"A number of critics have heralded this album as an attempt for Willie to break into the pop music world. True, Willie has not had many Top 40 hits lately, but back in the late 70's and early 80's he was pop (or rather pop decided that Willie was okay). A number of critics have also said that this attempt is an unwise move on Willie's part. I think Willie's reached an age where he doesn't really give a hoot 'n hell what anyone thinks about his musical choices (as if he ever did). That aside, I think the album is pretty good; it's certainly better than last year's Rainbow Connection--which did have its charm. The sound of the album is very polished and "The Great Divide" does stand out as one song that is close to the classic stripped down Willie style. However, I don't think this is a bad thing. "Just Dropped In" is rendered better on this album than RC's version--some songs just need a big sound. It is a trip to hear Willie sing a Cyndia Lauper tune, but he is God afterall, so it works. I was surprised at the number of Bernie Taupin songs (hence the title of this review), and equally surpirsed how good they were. Maybe Bernie should take a leave from Elton and move to Austin for a spell. I seem to be rambling. In any case, I think this album is his best album since Teatro, but not quite as good. A thoroughly entertaining and lively album. I had originally given the album three stars, but as I overlook what I have written, I'll give him another star. I may not be the best critic to listen to since I am a bit biased towards the man (he and James Joyce fight for possession of my soul every day of my life--Willie wins today since I just got this album; however, Jimmy might win out tomorrow if I reread the "Circe" episode for my thesis as planned). In any case, if you are the type of person who thinks Willie Nelson advised Prince Arjuna in the Bhagavad-Gita you will enjoy this album."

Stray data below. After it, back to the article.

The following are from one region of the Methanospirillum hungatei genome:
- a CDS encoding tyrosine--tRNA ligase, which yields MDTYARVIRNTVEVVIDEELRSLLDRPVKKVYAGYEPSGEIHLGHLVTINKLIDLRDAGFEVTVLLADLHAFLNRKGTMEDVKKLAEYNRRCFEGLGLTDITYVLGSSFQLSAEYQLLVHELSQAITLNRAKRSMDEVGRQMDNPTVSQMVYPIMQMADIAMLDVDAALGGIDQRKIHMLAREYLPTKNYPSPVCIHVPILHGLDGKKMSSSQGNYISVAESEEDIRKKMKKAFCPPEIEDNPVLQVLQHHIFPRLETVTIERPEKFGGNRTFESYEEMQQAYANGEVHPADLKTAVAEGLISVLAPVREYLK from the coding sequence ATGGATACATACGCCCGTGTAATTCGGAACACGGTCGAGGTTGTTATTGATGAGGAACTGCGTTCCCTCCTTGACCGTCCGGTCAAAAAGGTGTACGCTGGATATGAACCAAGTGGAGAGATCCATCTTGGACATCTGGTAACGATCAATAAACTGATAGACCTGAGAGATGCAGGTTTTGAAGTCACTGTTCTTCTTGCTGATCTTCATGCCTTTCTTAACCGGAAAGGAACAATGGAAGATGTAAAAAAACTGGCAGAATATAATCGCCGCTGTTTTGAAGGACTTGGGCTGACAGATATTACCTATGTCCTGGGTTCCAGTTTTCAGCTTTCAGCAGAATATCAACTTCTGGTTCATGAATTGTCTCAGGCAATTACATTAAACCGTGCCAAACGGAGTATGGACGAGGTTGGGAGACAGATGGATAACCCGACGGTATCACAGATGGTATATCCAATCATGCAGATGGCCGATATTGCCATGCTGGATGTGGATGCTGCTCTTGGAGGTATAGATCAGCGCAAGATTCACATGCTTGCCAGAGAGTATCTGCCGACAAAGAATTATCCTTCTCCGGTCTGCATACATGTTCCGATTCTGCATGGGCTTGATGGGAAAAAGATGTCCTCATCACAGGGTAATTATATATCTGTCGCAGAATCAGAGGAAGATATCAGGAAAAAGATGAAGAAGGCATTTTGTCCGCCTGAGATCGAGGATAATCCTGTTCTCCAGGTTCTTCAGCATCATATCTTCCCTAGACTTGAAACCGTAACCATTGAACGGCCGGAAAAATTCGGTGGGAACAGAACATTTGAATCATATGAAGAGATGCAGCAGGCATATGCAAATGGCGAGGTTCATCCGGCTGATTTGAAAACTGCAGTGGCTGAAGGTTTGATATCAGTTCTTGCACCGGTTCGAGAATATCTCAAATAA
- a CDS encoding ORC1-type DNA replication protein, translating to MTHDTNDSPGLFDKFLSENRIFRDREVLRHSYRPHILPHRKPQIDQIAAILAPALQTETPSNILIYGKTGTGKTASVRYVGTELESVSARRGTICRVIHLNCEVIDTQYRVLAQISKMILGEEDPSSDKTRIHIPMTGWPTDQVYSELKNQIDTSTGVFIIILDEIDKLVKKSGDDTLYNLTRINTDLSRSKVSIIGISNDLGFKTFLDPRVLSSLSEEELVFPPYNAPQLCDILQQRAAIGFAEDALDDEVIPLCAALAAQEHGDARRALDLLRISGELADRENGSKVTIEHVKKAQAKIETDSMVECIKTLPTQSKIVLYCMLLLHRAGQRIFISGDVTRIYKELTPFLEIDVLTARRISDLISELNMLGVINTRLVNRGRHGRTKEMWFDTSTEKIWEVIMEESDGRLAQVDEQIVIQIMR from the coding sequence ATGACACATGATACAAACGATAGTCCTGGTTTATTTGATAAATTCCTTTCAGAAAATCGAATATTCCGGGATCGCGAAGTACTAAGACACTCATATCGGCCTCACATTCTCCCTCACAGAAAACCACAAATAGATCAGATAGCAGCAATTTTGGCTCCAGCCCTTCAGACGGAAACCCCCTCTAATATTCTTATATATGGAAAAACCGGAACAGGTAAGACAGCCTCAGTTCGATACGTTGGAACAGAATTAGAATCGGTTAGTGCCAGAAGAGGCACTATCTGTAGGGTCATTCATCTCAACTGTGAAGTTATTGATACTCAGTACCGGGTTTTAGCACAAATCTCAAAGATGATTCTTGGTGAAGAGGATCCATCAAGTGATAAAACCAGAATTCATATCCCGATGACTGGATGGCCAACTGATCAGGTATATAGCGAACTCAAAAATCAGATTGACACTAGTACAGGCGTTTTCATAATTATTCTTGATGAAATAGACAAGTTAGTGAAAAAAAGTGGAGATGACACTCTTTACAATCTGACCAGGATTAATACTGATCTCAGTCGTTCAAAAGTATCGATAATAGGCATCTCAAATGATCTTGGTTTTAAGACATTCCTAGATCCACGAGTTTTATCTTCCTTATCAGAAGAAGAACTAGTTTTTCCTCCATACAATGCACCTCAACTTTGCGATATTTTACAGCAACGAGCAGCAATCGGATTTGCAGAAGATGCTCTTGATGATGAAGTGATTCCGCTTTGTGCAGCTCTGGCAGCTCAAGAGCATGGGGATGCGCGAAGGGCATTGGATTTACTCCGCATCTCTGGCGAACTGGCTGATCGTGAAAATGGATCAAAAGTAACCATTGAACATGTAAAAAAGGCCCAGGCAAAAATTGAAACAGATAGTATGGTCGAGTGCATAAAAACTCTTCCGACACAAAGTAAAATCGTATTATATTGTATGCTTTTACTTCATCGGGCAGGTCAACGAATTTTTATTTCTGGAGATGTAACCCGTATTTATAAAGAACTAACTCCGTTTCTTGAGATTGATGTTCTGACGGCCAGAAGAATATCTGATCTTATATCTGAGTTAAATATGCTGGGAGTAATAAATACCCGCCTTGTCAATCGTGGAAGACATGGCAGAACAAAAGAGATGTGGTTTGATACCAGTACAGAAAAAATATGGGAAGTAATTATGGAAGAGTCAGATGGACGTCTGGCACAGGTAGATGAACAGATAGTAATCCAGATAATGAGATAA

A GREAT divide indeed!